This Sunday’s reading from John’s Gospel (15:9-17) is all about love.
It drips of love.
It reeks of love.
But, it’s a little confusing on the face of it because John’s philosophical style mixed with this esoteric notion of love that is both human but also super Divine is, well, hard to describe.
I mean, how do you describe something that literally defies explanation? Divine love (and by that I mean love that is Divine and also the love given by the Divine) is as comforting as a hug and as wispy as a fog.
On a recent NPR podcast where they went back and did a retrospective of the last 50 years of the station, they gave a brief clip of an interview with author and illustrator Maurice Sendak at the publishing of his latest (and, it would turn out to be, last) book.
The interview started with heartfelt pleasantries as Sendak, who had been on the program before, expressed his admiration and, indeed, love for the interviewer. He noted that they were both up in years, though he admitted he was much farther along than her in that department, and then he said that he saw this as a good thing because he “wouldn’t have to miss (her).”
I was listening to this podcast as I was on my daily run, and this caused me to stop for a second.
Stop, and put my hands on my knees, and as sweat dripped from my brow (it was in the 80’s today here in Carolina), a tear mixed with it because that, by God, embodies what it means to love.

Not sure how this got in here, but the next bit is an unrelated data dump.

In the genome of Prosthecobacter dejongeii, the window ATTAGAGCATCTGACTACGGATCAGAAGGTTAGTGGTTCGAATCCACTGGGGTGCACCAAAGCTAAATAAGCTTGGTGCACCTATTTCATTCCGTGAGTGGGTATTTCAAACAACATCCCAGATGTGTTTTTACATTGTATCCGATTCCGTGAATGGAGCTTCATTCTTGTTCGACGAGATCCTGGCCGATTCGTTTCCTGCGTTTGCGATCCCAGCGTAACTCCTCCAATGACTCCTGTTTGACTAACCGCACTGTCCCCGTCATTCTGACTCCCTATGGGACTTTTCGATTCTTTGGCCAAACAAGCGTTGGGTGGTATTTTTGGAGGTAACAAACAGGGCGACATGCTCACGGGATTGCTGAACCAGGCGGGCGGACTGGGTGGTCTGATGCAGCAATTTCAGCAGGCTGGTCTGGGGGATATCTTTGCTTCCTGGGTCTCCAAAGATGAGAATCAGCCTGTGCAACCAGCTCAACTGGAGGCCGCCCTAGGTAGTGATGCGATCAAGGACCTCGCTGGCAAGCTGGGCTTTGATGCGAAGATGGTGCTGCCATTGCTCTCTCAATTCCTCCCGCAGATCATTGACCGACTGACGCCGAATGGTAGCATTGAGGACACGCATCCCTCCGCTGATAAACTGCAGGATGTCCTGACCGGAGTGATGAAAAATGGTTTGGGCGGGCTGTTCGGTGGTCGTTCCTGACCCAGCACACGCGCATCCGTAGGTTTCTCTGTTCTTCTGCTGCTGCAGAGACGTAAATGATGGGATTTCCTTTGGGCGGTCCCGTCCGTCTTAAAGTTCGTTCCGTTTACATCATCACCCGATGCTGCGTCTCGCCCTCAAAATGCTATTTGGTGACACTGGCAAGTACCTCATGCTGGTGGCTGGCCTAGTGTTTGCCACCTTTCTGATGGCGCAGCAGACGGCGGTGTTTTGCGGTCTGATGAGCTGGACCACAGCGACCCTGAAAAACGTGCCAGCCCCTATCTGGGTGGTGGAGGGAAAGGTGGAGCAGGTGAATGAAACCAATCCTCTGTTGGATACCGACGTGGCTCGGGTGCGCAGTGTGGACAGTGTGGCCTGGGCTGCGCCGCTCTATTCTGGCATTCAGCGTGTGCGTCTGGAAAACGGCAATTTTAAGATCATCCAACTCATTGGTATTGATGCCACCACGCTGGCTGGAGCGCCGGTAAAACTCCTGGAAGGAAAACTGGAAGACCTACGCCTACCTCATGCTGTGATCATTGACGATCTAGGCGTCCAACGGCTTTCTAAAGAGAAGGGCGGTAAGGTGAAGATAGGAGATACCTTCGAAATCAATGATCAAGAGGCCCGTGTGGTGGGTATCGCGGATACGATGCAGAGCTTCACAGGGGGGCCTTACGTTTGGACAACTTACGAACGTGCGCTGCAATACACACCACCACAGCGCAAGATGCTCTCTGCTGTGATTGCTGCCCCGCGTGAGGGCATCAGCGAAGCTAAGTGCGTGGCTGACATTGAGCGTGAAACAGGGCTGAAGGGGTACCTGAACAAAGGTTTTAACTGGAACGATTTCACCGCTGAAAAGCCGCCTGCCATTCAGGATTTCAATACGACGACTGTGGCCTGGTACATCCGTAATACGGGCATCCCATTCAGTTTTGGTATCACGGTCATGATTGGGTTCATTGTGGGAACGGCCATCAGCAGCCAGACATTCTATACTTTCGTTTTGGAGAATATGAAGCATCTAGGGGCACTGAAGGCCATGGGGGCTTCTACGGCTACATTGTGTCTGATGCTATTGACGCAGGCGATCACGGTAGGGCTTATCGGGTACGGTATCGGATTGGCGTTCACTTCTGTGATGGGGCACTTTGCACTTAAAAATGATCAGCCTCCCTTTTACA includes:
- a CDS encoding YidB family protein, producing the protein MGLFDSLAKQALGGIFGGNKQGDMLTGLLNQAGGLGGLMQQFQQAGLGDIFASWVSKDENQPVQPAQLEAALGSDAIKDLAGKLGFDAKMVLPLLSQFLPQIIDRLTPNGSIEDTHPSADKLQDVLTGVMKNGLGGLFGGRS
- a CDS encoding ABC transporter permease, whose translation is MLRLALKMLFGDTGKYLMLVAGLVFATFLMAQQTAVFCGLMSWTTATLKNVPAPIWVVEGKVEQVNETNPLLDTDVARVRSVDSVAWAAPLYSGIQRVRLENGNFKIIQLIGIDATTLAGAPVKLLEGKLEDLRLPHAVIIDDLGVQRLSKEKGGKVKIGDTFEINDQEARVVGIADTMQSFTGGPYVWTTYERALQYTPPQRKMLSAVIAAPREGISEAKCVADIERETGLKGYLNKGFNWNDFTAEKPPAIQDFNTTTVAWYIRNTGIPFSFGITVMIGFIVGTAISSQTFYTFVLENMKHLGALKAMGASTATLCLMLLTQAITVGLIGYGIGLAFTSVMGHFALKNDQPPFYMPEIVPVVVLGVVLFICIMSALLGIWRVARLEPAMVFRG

To love is to both have your heart open enough to miss someone when they’re gone, and to be grateful enough that you might pass first so that you don’t have to feel that pain of missing them.
Love means loving enough to miss someone, and to have a small sliver of gratitude that they might outlive you so that you never have to know that hurt yourself because it would be unbearable.
That sound selfish, I know, but sometimes there is pain you just can’t imagine and you pray you never have to realize.
That’s not selfish. That’s human. That’s being in love.
When put in the context of the Jesus story, of self-sacrifice, Divine love means loving something to death…and one step beyond.
To love our neighbor, then, means to love them enough to miss them when they’re absent…which is why it matters who is at the table.
Conversely, you also trust they miss you when you’re gone…
That kind of love takes a lot of vulnerability and a lot of trust. It takes a lot of willpower and heart-power.
I’ve said it before and I’ll say it again: our notions of love in this life are often underwhelming.
We say we love everything from babies to burritos…and we can’t mean the same thing when we say that, right? Greek with it’s four-pronged definition of love does a bit of a better job at narrowing love’s definition, but ultimately we just have to be honest and note that love is something we try to wrap our minds around, but just really can’t.
Instead, well, maybe instead we should just wrap our lives around it…and be grateful for a love that has the possibility of stinging just a little bit on both sides of the relationship equation depending on how things work out.